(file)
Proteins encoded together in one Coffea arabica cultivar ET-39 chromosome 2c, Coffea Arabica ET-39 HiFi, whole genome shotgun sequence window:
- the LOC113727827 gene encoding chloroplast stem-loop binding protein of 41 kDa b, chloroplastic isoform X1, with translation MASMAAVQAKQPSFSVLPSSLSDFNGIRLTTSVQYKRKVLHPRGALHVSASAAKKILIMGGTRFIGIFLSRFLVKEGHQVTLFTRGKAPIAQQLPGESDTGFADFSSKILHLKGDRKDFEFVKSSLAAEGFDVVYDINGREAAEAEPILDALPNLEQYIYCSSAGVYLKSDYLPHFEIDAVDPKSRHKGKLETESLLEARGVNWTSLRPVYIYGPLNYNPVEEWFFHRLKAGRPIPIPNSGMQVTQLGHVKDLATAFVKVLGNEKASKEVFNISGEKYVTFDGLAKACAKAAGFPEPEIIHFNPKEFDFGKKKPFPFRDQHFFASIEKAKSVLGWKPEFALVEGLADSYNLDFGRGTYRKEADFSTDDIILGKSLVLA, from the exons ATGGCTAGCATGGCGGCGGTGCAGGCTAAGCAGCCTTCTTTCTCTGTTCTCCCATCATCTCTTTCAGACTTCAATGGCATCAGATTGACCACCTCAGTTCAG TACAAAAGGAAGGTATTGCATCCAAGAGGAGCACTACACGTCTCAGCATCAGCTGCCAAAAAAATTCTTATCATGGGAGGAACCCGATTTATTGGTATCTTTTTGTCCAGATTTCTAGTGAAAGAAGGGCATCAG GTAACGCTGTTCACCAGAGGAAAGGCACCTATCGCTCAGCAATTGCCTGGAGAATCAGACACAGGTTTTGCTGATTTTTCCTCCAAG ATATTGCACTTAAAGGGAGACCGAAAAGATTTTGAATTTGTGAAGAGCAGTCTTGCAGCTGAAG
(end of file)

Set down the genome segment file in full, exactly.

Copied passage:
Proteins encoded together in one Coffea arabica cultivar ET-39 chromosome 2c, Coffea Arabica ET-39 HiFi, whole genome shotgun sequence window:
- the LOC113727827 gene encoding chloroplast stem-loop binding protein of 41 kDa b, chloroplastic isoform X1, with translation MASMAAVQAKQPSFSVLPSSLSDFNGIRLTTSVQYKRKVLHPRGALHVSASAAKKILIMGGTRFIGIFLSRFLVKEGHQVTLFTRGKAPIAQQLPGESDTGFADFSSKILHLKGDRKDFEFVKSSLAAEGFDVVYDINGREAAEAEPILDALPNLEQYIYCSSAGVYLKSDYLPHFEIDAVDPKSRHKGKLETESLLEARGVNWTSLRPVYIYGPLNYNPVEEWFFHRLKAGRPIPIPNSGMQVTQLGHVKDLATAFVKVLGNEKASKEVFNISGEKYVTFDGLAKACAKAAGFPEPEIIHFNPKEFDFGKKKPFPFRDQHFFASIEKAKSVLGWKPEFALVEGLADSYNLDFGRGTYRKEADFSTDDIILGKSLVLA, from the exons ATGGCTAGCATGGCGGCGGTGCAGGCTAAGCAGCCTTCTTTCTCTGTTCTCCCATCATCTCTTTCAGACTTCAATGGCATCAGATTGACCACCTCAGTTCAG TACAAAAGGAAGGTATTGCATCCAAGAGGAGCACTACACGTCTCAGCATCAGCTGCCAAAAAAATTCTTATCATGGGAGGAACCCGATTTATTGGTATCTTTTTGTCCAGATTTCTAGTGAAAGAAGGGCATCAG GTAACGCTGTTCACCAGAGGAAAGGCACCTATCGCTCAGCAATTGCCTGGAGAATCAGACACAGGTTTTGCTGATTTTTCCTCCAAG ATATTGCACTTAAAGGGAGACCGAAAAGATTTTGAATTTGTGAAGAGCAGTCTTGCAGCTGAAG